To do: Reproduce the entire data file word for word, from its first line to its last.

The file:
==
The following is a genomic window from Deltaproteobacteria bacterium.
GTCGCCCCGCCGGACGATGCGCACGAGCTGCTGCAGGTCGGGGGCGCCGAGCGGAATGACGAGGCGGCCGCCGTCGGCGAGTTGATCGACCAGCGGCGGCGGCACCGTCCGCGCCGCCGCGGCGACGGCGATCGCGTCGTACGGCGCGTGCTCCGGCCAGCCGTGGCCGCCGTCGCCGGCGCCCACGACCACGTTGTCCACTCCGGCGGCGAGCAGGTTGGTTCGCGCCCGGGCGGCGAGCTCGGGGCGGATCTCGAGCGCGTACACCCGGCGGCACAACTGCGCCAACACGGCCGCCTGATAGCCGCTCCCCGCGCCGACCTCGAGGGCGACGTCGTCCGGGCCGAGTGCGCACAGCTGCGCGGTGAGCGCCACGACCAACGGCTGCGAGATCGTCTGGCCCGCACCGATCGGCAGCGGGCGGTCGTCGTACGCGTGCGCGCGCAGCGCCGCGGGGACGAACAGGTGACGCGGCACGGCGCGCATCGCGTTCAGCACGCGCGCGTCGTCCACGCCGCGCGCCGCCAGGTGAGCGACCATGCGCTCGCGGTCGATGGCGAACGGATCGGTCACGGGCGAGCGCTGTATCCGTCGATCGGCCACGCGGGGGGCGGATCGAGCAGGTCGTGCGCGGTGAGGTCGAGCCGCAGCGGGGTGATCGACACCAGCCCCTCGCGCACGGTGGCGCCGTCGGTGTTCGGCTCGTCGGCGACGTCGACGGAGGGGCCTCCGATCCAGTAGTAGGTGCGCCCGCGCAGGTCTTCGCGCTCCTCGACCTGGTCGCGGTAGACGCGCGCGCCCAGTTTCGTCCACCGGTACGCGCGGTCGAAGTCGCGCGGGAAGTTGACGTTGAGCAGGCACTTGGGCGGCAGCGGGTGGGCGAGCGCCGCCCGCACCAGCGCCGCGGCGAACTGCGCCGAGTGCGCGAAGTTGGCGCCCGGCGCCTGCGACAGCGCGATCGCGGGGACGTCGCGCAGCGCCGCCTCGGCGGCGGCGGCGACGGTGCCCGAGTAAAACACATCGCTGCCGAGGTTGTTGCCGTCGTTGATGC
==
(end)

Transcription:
The following is a genomic window from Deltaproteobacteria bacterium.
GTCGCCCCGCCGGACGATGCGCACGAGCTGCTGCAGGTCGGGGGCGCCGAGCGGAATGACGAGGCGGCCGCCGTCGGCGAGTTGATCGACCAGCGGCGGCGGCACCGTCCGCGCCGCCGCGGCGACGGCGATCGCGTCGTACGGCGCGTGCTCCGGCCAGCCGTGGCCGCCGTCGCCGGCGCCCACGACCACGTTGTCCACTCCGGCGGCGAGCAGGTTGGTTCGCGCCCGGGCGGCGAGCTCGGGGCGGATCTCGAGCGCGTACACCCGGCGGCACAACTGCGCCAACACGGCCGCCTGATAGCCGCTCCCCGCGCCGACCTCGAGGGCGACGTCGTCCGGGCCGAGTGCGCACAGCTGCGCGGTGAGCGCCACGACCAACGGCTGCGAGATCGTCTGGCCCGCACCGATCGGCAGCGGGCGGTCGTCGTACGCGTGCGCGCGCAGCGCCGCGGGGACGAACAGGTGACGCGGCACGGCGCGCATCGCGTTCAGCACGCGCGCGTCGTCCACGCCGCGCGCCGCCAGGTGAGCGACCATGCGCTCGCGGTCGATGGCGAACGGATCGGTCACGGGCGAGCGCTGTATCCGTCGATCGGCCACGCGGGGGGCGGATCGAGCAGGTCGTGCGCGGTGAGGTCGAGCCGCAGCGGGGTGATCGACACCAGCCCCTCGCGCACGGTGGCGCCGTCGGTGTTCGGCTCGTCGGCGACGTCGACGGAGGGGCCTCCGATCCAGTAGTAGGTGCGCCCGCGCAGGTCTTCGCGCTCCTCGACCTGGTCGCGGTAGACGCGCGCGCCCAGTTTCGTCCACCGGTACGCGCGGTCGAAGTCGCGCGGGAAGTTGACGTTGAGCAGGCACTTGGGCGGCAGCGGGTGGGCGAGCGCCGCCCGCACCAGCGCCGCGGCGAACTGCGCCGAGTGCGCGAAGTTGGCGCCCGGCGCCTGCGACAGCGCGATCGCGGGGACGTCGCGCAGCGCCGCCTCGGCGGCGGCGGCGACGGTGCCCGAGTAAAACACATCGCTGCCGAGGTTGTTGCCGTCGTTGATGC